Most IT Pros are likely to want to manage various setting within Windows - both on Windows 10 and Windows Server (with the Desktop Experience!) - things like power management, a network setting, etc. Doing so means in many cases means weaving one's way through the UI to hit some window to facilitate the issue at hand. For example, if I want to set the DNS server IP address on a NIC, I have to figure out how to get, eventually to the Network Connections applet, from where I can select the NIC and make the change.

One might say. just do it with PowerShell. PowerShell is great for routine things - automation makes sense. But for one-off issues, the GUI is often just faster and easier. The issue is navigating the Windows UI. The migration of things form the Control Panel into Settings has not helped.

Almost all of the lower level applets you need to manage Windows from the UI are available to you by running a specific program. For example, to get to the Network Connections applet, just run ncpa.cpl. And if you run it from PowerShell, there is tab completion of the applet's name.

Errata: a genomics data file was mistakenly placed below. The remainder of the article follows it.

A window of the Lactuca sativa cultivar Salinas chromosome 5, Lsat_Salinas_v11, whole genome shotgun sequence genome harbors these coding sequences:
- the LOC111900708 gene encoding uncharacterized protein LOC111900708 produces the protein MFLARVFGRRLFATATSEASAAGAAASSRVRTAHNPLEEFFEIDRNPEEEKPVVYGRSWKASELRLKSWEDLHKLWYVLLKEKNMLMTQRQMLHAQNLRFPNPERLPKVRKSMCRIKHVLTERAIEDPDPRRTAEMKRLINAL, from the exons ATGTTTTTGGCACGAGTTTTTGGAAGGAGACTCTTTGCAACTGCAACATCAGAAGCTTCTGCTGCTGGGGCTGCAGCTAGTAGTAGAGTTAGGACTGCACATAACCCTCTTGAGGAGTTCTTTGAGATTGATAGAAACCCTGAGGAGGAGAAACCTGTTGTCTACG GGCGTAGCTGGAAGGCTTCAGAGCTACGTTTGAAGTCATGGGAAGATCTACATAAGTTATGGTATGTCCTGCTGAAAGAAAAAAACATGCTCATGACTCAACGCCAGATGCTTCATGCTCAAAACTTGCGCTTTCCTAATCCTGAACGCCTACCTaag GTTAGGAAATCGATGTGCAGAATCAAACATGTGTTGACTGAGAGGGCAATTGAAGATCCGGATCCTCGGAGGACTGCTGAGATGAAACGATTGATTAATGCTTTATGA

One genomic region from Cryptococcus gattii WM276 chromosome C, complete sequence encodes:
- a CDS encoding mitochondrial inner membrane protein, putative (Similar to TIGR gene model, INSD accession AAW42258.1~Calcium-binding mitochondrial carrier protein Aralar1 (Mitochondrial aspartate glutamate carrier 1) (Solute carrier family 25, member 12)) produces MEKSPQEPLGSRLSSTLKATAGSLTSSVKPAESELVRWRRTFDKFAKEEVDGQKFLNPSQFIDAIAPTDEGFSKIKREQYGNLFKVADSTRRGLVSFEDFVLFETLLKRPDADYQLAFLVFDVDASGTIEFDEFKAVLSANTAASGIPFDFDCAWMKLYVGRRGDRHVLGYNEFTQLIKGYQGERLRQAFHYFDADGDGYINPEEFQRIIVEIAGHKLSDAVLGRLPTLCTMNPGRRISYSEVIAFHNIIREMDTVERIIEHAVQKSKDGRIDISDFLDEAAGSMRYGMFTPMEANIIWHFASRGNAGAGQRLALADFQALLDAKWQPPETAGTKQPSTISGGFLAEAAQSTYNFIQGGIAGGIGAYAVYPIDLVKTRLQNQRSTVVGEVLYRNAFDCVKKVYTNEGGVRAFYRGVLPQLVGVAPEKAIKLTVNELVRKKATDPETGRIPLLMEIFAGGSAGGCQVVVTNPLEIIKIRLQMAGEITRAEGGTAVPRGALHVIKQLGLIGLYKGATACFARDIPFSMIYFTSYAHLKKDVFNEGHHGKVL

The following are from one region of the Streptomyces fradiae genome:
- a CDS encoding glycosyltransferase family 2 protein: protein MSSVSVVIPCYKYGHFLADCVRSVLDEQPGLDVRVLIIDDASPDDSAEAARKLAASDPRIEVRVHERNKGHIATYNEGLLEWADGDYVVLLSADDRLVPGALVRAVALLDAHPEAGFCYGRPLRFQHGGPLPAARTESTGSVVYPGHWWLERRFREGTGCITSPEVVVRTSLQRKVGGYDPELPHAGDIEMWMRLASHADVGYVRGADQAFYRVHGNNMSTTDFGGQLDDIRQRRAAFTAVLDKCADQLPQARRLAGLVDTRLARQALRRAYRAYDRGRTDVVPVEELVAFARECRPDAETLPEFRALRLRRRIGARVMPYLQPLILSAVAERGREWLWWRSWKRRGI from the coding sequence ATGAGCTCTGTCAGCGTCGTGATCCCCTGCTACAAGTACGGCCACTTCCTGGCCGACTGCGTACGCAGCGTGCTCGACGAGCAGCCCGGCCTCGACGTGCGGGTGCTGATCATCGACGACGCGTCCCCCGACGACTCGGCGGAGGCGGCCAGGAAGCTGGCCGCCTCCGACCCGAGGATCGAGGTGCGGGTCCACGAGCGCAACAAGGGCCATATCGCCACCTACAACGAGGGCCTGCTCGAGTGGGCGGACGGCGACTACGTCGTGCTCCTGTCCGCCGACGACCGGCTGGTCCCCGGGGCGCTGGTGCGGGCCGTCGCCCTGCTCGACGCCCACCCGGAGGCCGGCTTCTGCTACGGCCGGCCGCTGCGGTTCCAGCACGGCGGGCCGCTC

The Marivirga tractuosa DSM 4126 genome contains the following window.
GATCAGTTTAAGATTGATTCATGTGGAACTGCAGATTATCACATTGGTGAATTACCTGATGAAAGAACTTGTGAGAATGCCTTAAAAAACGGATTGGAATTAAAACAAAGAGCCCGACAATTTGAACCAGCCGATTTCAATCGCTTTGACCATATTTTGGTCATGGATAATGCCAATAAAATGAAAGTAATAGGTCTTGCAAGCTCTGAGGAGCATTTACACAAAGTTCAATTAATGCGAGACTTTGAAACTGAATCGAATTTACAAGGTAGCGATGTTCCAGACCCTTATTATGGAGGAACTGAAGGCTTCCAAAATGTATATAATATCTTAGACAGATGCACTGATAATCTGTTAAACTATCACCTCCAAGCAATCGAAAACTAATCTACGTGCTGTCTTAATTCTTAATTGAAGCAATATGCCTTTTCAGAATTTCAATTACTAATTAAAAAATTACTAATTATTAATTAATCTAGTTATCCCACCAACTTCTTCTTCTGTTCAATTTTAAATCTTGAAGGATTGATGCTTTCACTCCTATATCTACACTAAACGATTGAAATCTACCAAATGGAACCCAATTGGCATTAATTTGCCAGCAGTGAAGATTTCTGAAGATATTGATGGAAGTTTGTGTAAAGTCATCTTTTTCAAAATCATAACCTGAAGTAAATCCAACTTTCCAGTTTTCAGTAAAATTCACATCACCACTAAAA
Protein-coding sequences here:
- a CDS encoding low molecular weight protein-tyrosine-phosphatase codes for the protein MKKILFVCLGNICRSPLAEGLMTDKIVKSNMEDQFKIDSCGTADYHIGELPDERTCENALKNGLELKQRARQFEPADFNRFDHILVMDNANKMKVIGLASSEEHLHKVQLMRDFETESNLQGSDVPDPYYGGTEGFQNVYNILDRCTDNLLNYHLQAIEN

There are around 40 commands you can fun to do useful things. These commands are implemented as *.CPL and *.MSC programs. You can discover then for your self by running this:

Get-Command *.CPL, *.MSC
Here's what you should find:

Command Name What Is It?
appwiz.cpl                   Uninstall or Change A Program
azman.msc                    Authorization Manager
bthprops.cpl                 Bluetooth & Other Devices
certlm.msc                   Certificate Manager for Local Computer